‘It’s going to happen soon,’ Natasha whispered.
‘What are you talking about?’ It was Yelena, the friend she’d known for so long she couldn’t remember a time without her. She was a plump sort of girl – not fat as such, but rounded and soft in body, the kind who would blossom into a voluptuous beauty in her teenage years before growing big and matronly as her youth faded.
The girl, her dark hair hanging limp and damp around her face, didn’t look up from the floor, but Natasha could see her eyes were red from crying.
Natasha leaned in closer and nodded towards the gunman who had discarded his cigarette and was now pacing back and forth in front of the door, his broad shoulders hunched with tension. ‘They’re getting more worked up all the time. They’re going to do something soon.’
‘I don’t know.’ She swallowed even though her throat was dry and sore. ‘Maybe kill us all.’
‘They can’t! The soldiers outside will stop them.’ It was a weak protest, delivered without conviction.
Cut off and isolated as they were, neither could tell what was happening outside. Certainly they had heard the rumble of big vehicle engines, the beating of helicopter blades and the occasional shouted exchange with the gunmen, but nothing more. The entire Russian army could be outside, but it didn’t make the slightest difference to them.
‘They didn’t stop all those men being killed yesterday,’ Natasha reasoned. ‘Why would it be any different today?’
‘Maybe they’ll surrender? They can’t want to die here.’
Even Natasha sensed the flawed logic in her argument. ‘Or maybe they’re like the men who flew planes into those buildings in America. Maybe they don’t care about dying.’
Yelena sniffed and shrugged, as if it made no difference to her. ‘So what? What can we do about it?’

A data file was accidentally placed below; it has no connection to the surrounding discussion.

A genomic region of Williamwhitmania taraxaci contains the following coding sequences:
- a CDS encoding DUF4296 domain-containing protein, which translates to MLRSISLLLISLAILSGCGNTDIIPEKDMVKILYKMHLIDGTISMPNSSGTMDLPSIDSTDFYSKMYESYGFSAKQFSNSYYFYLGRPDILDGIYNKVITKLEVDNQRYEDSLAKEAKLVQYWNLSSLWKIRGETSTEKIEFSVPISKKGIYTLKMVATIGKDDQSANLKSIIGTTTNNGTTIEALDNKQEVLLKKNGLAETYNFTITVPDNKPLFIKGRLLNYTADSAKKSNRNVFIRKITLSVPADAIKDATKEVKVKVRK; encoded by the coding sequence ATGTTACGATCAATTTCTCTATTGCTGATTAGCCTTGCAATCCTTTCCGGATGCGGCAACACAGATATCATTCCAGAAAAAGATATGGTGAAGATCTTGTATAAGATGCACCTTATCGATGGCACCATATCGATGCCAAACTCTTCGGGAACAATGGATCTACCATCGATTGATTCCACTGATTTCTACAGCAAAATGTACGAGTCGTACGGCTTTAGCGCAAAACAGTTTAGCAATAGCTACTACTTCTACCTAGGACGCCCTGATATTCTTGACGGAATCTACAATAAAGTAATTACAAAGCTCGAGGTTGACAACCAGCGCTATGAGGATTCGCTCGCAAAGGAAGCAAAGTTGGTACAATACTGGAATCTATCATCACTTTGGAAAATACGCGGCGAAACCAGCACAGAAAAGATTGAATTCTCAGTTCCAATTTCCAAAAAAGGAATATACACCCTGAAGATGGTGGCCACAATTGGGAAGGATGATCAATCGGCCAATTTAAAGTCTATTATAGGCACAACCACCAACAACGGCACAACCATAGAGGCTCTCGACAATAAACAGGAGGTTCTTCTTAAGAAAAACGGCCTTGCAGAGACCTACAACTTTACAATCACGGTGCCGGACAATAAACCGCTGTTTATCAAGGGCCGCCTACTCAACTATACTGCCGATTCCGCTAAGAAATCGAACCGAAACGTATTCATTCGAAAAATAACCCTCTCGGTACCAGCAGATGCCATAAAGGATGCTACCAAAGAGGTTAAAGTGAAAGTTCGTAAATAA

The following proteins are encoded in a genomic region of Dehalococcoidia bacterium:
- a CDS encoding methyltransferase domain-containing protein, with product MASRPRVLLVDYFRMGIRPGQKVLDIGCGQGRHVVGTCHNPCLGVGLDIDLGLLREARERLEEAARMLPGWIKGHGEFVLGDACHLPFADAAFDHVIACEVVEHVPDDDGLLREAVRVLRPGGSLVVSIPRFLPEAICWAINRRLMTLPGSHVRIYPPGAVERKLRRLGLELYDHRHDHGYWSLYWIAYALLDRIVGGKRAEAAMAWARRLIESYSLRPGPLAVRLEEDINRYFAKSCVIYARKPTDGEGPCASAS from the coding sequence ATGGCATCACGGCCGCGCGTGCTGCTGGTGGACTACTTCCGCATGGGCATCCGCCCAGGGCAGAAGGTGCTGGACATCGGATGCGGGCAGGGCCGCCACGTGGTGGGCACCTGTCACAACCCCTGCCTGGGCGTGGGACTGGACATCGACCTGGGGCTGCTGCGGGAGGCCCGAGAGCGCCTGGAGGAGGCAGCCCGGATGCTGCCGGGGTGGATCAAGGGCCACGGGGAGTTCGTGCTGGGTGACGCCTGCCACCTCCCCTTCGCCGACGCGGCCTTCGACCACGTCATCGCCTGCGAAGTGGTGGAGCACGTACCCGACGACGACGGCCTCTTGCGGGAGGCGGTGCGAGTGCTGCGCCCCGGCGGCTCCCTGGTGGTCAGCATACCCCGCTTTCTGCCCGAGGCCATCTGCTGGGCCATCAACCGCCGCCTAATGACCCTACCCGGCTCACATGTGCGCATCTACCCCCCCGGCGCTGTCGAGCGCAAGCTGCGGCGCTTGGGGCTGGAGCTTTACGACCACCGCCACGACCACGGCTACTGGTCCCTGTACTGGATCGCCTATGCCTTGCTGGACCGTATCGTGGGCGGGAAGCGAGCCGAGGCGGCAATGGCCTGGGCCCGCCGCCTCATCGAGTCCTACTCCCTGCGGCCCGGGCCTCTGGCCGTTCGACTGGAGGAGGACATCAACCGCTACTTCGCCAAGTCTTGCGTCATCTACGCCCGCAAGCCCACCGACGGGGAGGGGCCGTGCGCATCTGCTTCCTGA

That was the question. Natasha wasn’t a soldier. But like all living things, the overwhelming, primal instinct in her young mind was to survive.
‘Be ready to move,’ she said, because wasn’t that what people said at times like this? She hoped she sounded more confident than she felt. ‘When it happens, stay by me.’
Seeing the growing defiance and desperation in her friend, Yelena’s eyes opened wider. ‘You’re going to get us killed!’ she hissed.
The girl raised her chin, a tiny flame of anger kindling within her.
‘Better than letting these bastards kill us,’ she said through gritted teeth. She turned her eyes on her friend again. ‘Yelena, look at me.
Look at me
.’ With great reluctance, her friend’s eyes crept up from the floor to meet her own. ‘I can get us out of here, but only if you trust me. Do you trust me?’
Yelena’s eyes shone with tears, but she nodded all the same. ‘Yes.’
Natasha reached out and clasped her hand. ‘We’ll get out of this. I promise.’
No sooner had they spoken than a fresh round of shouting began in the corridor outside. But this was different from before. The men weren’t just yelling to fire themselves up; they were arguing amongst themselves, their aggression growing in intensity.
And then all of a sudden there were two more gunmen in the gym, both of them young, gaunt and wild-eyed like horses caught in a stampede. They were brandishing their assault rifles like they intended to use them, and sensing this, the hostages tried in vain to shrink away. It was useless. They were hemmed in by the sheer mass of bodies.